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Pharmacy Misfills A Fact of Life

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The statistics over the last 20 years have remained fairly consistent: 3-5% of all prescription fills at retail pharmacies result in errors, or “misfills” as they are known in the pharmacy business. This means that for every 100 prescriptions that you or your loved ones have filled, it is a statistical fact that 3-5 of them will be dispensed with some kind of error.

Sometimes the wrong drug is dispensed, which can have catastrophic consequences. Imagine the situation where the prescription calls for zantac, a drug to treat ulcers, but instead the pharmacist dispenses a similar-sounding drug, xanax, a benzodiazepine that treats anxiety disorders. The consequences could be severe. Or consider the case I handled where the pharmacist accidentally dispensed an oral insulin agent rather than a mild sedative. When the patient did not experience the sedating effects she was expecting [leading, she hoped, to a good nights sleep] she took additional doses of the “sedative”, and once the insulin became active in her system she suffered a near-fatal drop in her blood sugar which was only treated by emergency hospitalization [fortunately her sister found her passed out and rushed her to the hospital] where her life hung in the balance as she was treated. Her treating physician had her visited by medical students so they could study her case, and he told them that she was “walking through the valley of the shadow of death” at that very minute. With a blood sugar of 29 mg/dl, that patient was clearly in the “death zone”.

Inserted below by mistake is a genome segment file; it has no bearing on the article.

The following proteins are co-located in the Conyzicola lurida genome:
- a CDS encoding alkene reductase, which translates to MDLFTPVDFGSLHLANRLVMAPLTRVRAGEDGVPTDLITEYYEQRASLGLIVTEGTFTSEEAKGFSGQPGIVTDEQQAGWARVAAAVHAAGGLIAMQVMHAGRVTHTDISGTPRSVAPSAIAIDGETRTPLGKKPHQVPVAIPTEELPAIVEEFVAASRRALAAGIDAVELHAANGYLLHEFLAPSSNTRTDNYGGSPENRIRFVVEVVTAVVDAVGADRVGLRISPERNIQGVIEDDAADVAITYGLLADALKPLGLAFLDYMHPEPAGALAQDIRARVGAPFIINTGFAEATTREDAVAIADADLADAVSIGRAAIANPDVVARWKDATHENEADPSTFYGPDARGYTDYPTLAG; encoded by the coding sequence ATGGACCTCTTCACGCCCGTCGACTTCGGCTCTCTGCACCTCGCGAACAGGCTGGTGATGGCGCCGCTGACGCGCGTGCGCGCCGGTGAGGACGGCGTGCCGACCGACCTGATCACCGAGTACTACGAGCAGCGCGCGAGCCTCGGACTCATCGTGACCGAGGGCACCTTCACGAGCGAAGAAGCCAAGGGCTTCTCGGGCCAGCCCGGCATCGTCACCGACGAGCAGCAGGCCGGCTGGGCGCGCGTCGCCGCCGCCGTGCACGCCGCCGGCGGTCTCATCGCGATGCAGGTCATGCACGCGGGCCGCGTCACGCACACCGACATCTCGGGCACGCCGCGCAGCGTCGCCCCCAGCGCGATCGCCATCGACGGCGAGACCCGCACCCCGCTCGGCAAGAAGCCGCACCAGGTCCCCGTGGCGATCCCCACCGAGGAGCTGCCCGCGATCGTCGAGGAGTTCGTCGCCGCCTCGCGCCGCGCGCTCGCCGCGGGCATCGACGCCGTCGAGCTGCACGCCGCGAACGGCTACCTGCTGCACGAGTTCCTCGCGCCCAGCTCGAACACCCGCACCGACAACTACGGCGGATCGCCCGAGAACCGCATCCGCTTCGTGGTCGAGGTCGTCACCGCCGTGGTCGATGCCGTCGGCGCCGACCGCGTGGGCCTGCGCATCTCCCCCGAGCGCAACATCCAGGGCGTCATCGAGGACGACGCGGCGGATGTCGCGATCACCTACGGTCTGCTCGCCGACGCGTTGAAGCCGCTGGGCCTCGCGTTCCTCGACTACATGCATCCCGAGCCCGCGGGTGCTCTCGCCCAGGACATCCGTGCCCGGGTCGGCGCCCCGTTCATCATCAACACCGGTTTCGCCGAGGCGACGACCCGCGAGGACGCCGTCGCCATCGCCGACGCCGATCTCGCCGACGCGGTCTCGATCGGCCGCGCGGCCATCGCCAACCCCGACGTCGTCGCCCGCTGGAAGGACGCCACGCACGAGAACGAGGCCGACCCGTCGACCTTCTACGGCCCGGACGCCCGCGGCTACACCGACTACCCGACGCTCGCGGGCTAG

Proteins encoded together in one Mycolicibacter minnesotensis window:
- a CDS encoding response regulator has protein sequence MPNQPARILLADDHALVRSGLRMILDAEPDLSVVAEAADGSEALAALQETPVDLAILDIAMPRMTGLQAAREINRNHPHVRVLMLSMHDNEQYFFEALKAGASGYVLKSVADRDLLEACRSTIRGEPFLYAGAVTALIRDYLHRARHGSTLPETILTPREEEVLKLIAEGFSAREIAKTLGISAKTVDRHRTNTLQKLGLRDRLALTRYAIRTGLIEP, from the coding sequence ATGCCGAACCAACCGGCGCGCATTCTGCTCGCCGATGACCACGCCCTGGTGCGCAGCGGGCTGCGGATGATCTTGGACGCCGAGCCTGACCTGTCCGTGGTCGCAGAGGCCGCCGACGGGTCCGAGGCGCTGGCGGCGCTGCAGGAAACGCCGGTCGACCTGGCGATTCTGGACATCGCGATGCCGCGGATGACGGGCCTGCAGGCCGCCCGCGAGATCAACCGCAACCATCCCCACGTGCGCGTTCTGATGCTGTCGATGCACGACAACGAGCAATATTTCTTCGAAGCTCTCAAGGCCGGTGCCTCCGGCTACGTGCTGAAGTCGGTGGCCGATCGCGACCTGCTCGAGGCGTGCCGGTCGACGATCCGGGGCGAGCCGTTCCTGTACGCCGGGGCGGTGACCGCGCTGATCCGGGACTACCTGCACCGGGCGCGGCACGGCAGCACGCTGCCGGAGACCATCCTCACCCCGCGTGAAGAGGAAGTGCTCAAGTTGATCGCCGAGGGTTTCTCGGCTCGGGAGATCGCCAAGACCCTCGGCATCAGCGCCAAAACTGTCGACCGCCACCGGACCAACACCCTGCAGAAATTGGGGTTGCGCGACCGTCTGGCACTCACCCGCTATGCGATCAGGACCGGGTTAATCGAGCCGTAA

Sometimes the correct drug is dispensed, but in the wrong dose. Consider the case [also one I handled] of the man who was put on digoxin, a medication to help his heart. Unfortunately, rather than being given the proper dose, the patient was given a dose eight times the proper amount, which resulted in digitalis toxicity and ultimately death. The patient was taking the proper medication, as directed on the bottle, but he was poisoned by the dose.

Often, “misfills” result from errors in labeling. Sometimes this is fairly innocuous – such as an error in the doctor’s name or some other “technical” error. But sometimes labeling errors can be substantial: an error in describing how often the medicine is to be taken; an error in describing the dose of the medication actually in the bottle [the medicine is actually correctly filled, but the label describes it erroneously]; etc.

In light of the frequency of misfills and the potentially catastrophic effect of them, it is highly recommended that every patient check every prescription every time it is filled before leaving the pharmacy counter: read the label, open the bottle and look at the pill, and orally confirm with the pharmacist or technician that the medicine dispensed is the medicine prescribed. While this will not catch every misfill, it will increase the “odds” in the patient’s favor.